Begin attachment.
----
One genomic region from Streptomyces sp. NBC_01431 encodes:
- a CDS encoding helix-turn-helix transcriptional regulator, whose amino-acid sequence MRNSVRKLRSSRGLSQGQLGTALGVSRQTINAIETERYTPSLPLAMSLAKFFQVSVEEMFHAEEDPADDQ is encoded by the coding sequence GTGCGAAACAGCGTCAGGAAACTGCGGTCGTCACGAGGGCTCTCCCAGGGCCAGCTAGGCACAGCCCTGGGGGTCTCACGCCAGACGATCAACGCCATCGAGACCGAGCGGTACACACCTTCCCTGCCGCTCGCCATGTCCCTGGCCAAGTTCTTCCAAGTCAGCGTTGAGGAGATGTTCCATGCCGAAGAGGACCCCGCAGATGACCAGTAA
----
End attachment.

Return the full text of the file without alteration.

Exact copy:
One genomic region from Streptomyces sp. NBC_01431 encodes:
- a CDS encoding helix-turn-helix transcriptional regulator, whose amino-acid sequence MRNSVRKLRSSRGLSQGQLGTALGVSRQTINAIETERYTPSLPLAMSLAKFFQVSVEEMFHAEEDPADDQ is encoded by the coding sequence GTGCGAAACAGCGTCAGGAAACTGCGGTCGTCACGAGGGCTCTCCCAGGGCCAGCTAGGCACAGCCCTGGGGGTCTCACGCCAGACGATCAACGCCATCGAGACCGAGCGGTACACACCTTCCCTGCCGCTCGCCATGTCCCTGGCCAAGTTCTTCCAAGTCAGCGTTGAGGAGATGTTCCATGCCGAAGAGGACCCCGCAGATGACCAGTAA